"We now know that's impossible -- we have no idea how to engineer an ecosystem. Now we look at ecological fidelity."

This is like the promise of faith exchanged at the altar, Beckwith explained. Simply put, it means understanding the capacity of our ecosystem, and operating within it.

'We're trying to localize our life'

Gary and Wendy Lowe take this concept of fidelity to a whole higher level.

They own Twin Meadows Farm, an idyllic 350 acres nestled in the Robson Valley on the banks of the Fraser.

This is where the first leg of our journey ends after four days through the Robson Valley in a 34-foot canoe called the Cedar Spirit.

We've eddied out on a stone beach adjacent to the property. Soon Doug will meet us here with the van, and we'll make our way to Soda Creek, where we'll get back on the water in a raft.

While we wait, Gary comes down to chat. He's wearing his work attire: jeans, grey T-shirt and a white cowboy hat. We're strangers to him, but he invites us to stay the night if (God forbid) our ride doesn't show up.

"Being organic is very important to us, it's an extension of our life," he says.

He and Wendy are working towards a zero-input farm, he tells us, meaning that nothing, not even seeds, will be imported from elsewhere. With any luck, they will even breed their own resident bee populations.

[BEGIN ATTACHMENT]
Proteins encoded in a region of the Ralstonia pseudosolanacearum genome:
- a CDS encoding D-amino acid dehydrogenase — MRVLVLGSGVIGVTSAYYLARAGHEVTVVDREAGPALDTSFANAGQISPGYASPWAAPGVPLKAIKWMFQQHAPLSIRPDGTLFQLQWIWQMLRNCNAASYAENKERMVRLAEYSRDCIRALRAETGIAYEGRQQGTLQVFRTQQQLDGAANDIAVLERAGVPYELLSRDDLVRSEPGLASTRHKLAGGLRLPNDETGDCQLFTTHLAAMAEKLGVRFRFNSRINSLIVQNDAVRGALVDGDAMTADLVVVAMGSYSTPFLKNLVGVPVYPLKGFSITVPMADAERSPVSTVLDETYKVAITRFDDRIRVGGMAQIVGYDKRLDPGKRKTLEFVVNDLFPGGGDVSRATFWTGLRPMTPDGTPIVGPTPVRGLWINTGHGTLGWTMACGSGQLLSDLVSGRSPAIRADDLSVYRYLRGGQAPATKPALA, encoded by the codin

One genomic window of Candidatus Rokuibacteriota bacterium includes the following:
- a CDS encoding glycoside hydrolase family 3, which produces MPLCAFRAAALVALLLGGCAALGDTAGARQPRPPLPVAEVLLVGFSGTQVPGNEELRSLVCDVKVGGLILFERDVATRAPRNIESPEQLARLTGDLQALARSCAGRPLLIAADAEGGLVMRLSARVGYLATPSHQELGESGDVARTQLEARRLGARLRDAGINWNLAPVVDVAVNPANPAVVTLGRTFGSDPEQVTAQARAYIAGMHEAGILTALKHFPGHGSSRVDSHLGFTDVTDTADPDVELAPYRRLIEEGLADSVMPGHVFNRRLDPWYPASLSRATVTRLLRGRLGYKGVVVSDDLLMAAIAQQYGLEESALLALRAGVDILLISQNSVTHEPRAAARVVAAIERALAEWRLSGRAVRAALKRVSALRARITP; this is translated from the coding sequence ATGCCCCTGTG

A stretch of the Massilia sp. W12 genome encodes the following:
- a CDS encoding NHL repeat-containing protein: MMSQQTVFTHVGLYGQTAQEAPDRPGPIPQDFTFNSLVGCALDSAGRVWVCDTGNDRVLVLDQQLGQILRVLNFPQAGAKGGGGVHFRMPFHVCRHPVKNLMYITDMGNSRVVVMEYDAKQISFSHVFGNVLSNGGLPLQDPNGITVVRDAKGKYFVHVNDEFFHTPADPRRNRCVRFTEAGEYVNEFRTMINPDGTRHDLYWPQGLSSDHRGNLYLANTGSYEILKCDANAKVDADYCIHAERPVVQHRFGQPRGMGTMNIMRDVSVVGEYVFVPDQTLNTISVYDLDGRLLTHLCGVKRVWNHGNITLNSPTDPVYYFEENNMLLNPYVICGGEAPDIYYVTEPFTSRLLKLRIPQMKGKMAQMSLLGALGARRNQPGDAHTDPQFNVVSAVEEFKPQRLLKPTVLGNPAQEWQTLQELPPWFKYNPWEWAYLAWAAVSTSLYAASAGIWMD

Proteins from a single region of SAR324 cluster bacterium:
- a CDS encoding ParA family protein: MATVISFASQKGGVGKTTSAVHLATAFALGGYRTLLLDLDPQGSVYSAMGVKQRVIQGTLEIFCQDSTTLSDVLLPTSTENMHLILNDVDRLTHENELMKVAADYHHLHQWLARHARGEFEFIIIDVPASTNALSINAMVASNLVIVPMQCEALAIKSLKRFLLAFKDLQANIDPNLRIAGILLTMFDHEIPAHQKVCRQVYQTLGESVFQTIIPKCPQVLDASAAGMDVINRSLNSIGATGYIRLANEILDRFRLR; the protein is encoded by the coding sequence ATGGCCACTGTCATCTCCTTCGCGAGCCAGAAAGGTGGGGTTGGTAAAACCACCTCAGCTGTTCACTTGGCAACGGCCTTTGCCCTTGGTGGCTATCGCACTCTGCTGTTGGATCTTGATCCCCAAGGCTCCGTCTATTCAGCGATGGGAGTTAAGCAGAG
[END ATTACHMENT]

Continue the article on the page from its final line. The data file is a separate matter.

"We're trying to localize our life here as much as possible... we see this as our own little micro-world."

Perhaps it's easier to make sustainable choices within such a micro-world. Yet, even in own group, we struggle with how our behaviours and decisions would affect our own campsites and those downstream.

We try to leave as little trace as possible wherever we go. Arriving at a site, one of the first tasks is digging a pit toilet or setting up the 'honey pot' -- a portable toilet we carry down the Fraser Canyon -- in a spot with the best view.

Leaving a site, we pack out all waste, including organics. The fire is to ash and the camp swept of anything that wasn't there when we arrived. Still, we ask one another around the campfire, could we be doing better?

One evening, at one of our few two-day stops of the trip, a participant confesses to having washed dirty clothes upriver.

Now she has seen traces of a whitish film lapping up on our beach, and feels guilty.

I, too, have brought my dirty clothes and CampSuds down the river tonight, but the soap is biodegradable. That's okay, right?

Wrong. The biodegradable stuff needs to filter through earth before it will completely break down.

Glenda tells us not to beat ourselves up and offers a quote from Maya Angelou: "We do the best we can with what we know, and when we know better, we do better."

Among the beleaguered salmon

If only things were that simple. The Fraser is part of a system extending far out into the Pacific. When salmon farms first arrived in the 1990s in the Broughton Archipelago, they seemed like a good economic solution for the depressed communities there.

But over the next decade, scientists started to see links between fish farm operations and deadly sea lice infestations among wild salmon populations.